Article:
This is the HAPAG liner that was launched in 1913 as the 'Admiral von Tirpitz'.
Name shortened to 'Tirpitz in February, 1914 and work halted during hostilities. Completed in 1920 and, as a war reparation, was managed for the British Government by the P&O.
Sold to the Canadian Pacific in mid 1921 and renamed 'Empress of China'. Alterations took until 1922 before she made her maiden voyage, Glasgow to Vancouver and then to Yokohama, for CPR.
Renamed 'Empress of Australia' in 1922
She had been fitted with turbines and an unusual hydraulic gearing when built and this proved troublesome. In 1926 Fairfield fitted new turbines with conventional gearing and rebuilt the passenger accommodation: she reentered service in June 1927.
She became a trooper during WWII and remained as such until scrapped in 1952 at Inverkeithing.
21,498GT, 615' x 75', 16.5 knots service speed, 370 1st, 190 2nd, 415 3rd, 1,000 steerage as built.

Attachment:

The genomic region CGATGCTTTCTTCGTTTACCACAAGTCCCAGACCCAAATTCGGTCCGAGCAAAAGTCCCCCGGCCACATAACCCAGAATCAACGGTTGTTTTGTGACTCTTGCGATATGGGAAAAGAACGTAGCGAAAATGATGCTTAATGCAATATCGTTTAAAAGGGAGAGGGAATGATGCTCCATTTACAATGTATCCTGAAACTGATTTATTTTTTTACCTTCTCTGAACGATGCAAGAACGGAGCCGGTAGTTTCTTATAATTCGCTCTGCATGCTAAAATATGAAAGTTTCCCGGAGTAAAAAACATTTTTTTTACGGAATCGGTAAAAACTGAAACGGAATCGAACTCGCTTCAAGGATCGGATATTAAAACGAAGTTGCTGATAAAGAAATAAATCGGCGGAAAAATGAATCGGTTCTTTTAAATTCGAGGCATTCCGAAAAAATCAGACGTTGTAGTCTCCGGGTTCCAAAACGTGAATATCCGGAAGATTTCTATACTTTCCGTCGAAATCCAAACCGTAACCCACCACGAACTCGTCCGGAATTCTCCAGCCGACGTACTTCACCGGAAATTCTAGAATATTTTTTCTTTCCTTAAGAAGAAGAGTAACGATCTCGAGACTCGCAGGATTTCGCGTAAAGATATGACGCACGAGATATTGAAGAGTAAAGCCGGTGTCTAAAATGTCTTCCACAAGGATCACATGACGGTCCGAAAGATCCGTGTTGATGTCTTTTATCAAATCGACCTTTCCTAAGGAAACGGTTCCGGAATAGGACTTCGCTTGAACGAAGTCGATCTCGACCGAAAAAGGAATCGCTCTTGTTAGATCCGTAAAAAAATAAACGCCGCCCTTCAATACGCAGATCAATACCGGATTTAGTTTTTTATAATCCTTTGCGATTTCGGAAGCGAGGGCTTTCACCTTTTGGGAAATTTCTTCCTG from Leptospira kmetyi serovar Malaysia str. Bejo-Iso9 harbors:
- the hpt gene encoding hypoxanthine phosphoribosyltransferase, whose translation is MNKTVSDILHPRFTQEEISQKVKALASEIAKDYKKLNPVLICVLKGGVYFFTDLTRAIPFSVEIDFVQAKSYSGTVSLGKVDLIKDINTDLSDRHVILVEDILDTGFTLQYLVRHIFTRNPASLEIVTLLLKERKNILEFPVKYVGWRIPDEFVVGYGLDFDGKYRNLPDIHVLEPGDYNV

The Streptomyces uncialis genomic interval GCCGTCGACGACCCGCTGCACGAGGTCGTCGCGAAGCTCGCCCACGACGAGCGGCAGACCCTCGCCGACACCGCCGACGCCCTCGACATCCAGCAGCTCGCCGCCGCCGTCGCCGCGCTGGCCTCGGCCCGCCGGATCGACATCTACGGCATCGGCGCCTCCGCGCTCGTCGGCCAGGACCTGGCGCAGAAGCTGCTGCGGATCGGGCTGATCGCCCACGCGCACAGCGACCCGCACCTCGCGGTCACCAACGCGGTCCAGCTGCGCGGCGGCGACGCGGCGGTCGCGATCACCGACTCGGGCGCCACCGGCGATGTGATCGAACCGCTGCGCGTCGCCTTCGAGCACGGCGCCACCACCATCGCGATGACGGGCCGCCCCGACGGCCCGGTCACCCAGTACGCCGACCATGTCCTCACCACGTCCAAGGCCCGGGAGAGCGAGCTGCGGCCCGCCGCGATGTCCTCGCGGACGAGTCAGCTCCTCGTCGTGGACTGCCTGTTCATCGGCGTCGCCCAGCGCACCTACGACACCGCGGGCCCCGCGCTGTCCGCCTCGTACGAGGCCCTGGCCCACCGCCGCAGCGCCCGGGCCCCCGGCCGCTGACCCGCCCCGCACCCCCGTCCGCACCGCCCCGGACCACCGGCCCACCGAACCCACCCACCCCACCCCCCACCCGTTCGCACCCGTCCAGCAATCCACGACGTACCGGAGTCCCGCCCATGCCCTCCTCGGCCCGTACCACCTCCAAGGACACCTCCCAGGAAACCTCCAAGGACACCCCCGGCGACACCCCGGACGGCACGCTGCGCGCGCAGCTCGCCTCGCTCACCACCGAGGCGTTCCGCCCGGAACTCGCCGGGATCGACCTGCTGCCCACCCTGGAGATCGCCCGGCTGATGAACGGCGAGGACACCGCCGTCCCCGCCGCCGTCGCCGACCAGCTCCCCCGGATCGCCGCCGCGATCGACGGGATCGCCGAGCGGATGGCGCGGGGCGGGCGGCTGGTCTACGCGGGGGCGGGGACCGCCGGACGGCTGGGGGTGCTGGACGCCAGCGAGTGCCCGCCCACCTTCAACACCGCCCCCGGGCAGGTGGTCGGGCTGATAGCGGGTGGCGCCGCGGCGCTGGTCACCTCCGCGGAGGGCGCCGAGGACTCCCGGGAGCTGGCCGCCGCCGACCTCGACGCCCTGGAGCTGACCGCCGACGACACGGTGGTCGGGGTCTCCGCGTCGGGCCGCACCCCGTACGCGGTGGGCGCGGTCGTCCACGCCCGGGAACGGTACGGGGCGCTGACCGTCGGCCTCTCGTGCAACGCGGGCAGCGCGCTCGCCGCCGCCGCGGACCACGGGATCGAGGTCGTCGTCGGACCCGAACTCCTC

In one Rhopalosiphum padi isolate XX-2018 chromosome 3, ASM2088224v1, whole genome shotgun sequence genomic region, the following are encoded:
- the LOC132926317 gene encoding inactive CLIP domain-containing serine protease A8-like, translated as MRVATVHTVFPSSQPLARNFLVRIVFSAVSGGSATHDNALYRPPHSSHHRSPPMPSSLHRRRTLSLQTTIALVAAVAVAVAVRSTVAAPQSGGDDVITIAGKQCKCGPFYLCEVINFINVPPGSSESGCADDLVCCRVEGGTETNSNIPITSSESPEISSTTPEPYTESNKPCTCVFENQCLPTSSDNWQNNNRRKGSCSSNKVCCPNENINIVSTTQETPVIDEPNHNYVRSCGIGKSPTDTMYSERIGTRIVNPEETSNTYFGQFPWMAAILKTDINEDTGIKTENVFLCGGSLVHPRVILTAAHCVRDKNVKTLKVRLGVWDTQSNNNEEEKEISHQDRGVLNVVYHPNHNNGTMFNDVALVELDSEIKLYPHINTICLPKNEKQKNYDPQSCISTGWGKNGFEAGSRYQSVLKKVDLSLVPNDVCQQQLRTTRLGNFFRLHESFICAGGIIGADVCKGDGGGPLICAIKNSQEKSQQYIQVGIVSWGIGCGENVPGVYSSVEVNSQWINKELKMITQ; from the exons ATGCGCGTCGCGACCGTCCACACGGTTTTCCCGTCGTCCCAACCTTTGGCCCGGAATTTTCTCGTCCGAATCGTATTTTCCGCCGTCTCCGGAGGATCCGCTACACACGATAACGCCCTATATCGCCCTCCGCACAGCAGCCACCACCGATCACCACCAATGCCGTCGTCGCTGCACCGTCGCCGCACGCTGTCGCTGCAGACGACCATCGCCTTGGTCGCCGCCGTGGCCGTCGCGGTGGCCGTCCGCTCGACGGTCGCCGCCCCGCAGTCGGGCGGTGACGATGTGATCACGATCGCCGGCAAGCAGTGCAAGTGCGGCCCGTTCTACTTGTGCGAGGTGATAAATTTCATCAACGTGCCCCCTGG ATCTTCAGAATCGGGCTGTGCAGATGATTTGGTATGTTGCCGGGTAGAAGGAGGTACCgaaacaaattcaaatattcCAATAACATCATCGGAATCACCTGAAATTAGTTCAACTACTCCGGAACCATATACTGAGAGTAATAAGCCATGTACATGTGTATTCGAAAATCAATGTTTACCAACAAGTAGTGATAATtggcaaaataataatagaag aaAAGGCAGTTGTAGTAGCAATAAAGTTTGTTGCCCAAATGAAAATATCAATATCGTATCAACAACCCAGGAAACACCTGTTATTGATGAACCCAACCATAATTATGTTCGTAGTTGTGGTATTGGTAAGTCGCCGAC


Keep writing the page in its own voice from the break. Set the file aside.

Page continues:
19 knots, 400 1st, 150 2nd, 650 3rd after reengined and alterations in 1926.
Sorry about misinformation on Empress of Australia.I got Wrong ship. This is Empress 1 and not 2. Many thanks to Bruce C, for putting correct information to this ship
Thanks also to Tell, for pointing my mistake out.
Completed two twenty-one day trips in her, summer of 1950, serving her last days as a CP managed troopship to British garrisons around the Med. She made a name for herself at Yokohama during the 1923 earthquake, and served on one leg of the 1939 royal tour of Canada. Accommodations for the deck crowd - and probably all lower deck - were primitive, overcrowded and unhealthy.